Unlike in New Zealand, where the Tuvaluan community numbers several thousand, the Tuvaluan community in Australia is much smaller, currently numbering only a few hundred people. What would be great is support from the broader Australia community for Tuvaluans wishing to move to Australia under the Falepili Union.
I hope that people in Australia don’t see us as climate refugees. This isn’t who we are. We are a proud people with a unique cultural identity, and we want to maintain this identity. We don’t need pity, but we welcome partnerships.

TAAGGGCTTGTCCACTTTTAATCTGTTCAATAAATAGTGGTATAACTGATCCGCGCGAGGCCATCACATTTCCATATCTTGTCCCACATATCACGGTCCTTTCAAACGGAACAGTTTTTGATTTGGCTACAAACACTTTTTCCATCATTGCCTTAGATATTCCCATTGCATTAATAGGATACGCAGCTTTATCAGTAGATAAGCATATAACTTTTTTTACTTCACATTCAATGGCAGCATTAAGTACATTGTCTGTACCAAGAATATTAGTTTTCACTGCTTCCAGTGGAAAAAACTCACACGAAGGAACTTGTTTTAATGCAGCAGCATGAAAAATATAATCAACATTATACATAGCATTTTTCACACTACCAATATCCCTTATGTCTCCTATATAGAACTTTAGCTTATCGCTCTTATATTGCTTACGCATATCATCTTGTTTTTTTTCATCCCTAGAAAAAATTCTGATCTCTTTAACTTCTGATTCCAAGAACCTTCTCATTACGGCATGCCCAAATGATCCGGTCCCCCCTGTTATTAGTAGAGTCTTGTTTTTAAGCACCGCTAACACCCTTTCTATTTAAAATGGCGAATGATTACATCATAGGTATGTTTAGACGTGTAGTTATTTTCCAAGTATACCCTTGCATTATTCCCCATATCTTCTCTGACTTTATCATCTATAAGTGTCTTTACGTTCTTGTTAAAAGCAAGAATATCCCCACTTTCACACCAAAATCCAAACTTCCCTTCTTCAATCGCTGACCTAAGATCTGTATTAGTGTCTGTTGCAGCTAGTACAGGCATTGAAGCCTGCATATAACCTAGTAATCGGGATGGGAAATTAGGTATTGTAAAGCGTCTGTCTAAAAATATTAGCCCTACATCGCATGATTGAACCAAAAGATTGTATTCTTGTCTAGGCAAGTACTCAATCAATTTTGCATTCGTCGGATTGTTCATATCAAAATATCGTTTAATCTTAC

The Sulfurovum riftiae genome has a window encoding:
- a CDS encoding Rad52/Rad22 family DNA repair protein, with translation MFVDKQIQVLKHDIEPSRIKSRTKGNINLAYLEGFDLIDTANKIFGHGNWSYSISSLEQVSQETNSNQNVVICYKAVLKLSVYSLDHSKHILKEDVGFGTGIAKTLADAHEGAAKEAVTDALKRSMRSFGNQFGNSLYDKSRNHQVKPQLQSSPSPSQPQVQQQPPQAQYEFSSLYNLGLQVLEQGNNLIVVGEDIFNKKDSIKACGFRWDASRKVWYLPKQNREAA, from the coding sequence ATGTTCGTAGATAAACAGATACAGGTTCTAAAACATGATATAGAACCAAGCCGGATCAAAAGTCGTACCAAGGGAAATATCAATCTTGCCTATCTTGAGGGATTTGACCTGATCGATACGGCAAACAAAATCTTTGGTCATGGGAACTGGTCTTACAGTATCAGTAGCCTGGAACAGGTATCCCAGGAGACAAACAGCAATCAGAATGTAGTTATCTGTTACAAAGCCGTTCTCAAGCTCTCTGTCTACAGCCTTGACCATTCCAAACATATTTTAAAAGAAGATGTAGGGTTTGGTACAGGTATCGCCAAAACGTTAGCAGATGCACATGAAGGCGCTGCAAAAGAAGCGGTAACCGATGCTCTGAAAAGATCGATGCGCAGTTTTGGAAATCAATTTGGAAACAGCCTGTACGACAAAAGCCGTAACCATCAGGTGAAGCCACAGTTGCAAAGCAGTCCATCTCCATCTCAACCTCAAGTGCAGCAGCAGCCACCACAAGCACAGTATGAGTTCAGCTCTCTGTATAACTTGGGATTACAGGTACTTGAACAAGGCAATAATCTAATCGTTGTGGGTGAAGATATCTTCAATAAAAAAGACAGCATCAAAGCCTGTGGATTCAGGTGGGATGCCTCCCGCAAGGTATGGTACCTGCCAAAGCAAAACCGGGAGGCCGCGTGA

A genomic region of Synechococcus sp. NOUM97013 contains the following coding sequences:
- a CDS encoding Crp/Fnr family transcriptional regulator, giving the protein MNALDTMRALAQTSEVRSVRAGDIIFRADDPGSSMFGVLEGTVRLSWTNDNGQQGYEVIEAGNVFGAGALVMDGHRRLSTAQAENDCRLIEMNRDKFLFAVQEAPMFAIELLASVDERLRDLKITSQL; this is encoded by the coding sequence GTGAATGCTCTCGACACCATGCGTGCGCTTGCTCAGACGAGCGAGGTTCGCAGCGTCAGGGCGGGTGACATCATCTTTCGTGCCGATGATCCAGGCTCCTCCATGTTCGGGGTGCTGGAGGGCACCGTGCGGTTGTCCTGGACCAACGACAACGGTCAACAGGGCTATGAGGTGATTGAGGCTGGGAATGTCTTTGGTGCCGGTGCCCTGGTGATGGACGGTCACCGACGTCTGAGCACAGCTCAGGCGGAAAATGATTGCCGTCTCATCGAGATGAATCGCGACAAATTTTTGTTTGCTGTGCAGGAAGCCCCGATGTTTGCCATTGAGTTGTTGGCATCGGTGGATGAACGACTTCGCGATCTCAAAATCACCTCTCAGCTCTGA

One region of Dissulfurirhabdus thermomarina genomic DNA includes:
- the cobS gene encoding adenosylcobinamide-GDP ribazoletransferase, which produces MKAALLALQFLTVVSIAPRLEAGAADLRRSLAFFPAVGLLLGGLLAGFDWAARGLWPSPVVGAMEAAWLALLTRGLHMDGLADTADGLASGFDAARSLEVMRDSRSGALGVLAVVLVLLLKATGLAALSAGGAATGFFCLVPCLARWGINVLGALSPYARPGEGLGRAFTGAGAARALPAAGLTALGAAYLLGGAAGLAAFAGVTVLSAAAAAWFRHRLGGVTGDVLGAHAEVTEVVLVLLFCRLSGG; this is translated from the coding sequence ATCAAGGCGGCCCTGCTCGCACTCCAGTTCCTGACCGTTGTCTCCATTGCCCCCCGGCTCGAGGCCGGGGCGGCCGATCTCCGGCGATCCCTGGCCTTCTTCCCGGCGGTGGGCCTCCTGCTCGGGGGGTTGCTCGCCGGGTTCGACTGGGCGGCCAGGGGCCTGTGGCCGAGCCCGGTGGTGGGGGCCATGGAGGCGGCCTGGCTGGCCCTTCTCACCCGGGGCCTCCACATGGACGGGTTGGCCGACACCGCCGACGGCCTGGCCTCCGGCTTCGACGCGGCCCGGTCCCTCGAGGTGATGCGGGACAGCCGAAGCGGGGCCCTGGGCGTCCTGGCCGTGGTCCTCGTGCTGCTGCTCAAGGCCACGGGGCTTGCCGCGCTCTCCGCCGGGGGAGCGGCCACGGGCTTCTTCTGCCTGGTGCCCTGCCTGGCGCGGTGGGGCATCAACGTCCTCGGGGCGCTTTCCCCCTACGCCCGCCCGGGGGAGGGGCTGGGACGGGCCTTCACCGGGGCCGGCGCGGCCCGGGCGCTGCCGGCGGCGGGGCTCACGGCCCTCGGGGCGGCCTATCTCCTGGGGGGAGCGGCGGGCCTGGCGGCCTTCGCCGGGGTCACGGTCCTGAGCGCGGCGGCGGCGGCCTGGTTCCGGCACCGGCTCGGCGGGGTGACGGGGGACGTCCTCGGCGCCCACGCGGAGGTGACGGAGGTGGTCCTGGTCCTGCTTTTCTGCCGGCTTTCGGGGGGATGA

A good example comes from my own first experience in Australia, when I travelled to Townsville for Year 11 and 12 at the Cathedral School. Along with a group of other Tuvaluan boarders, we were warmly welcomed into the school community, and experienced an excellent Australian education and a wonderful introduction to Australian life. I have very fond memories of excursions to many places in Australia organised by the school, making friends with people from different parts of Queensland, participating in sports and musicals, and many other school activities.
Many of my fellow Tuvaluans who attended the Cathedral School have gone on to highly successful careers, with some in very high positions in Tuvalu in medicine, law, and education. This is the kind of partnership that new migrants from Tuvalu can really benefit from, if and when migration commences under the Falepili Union.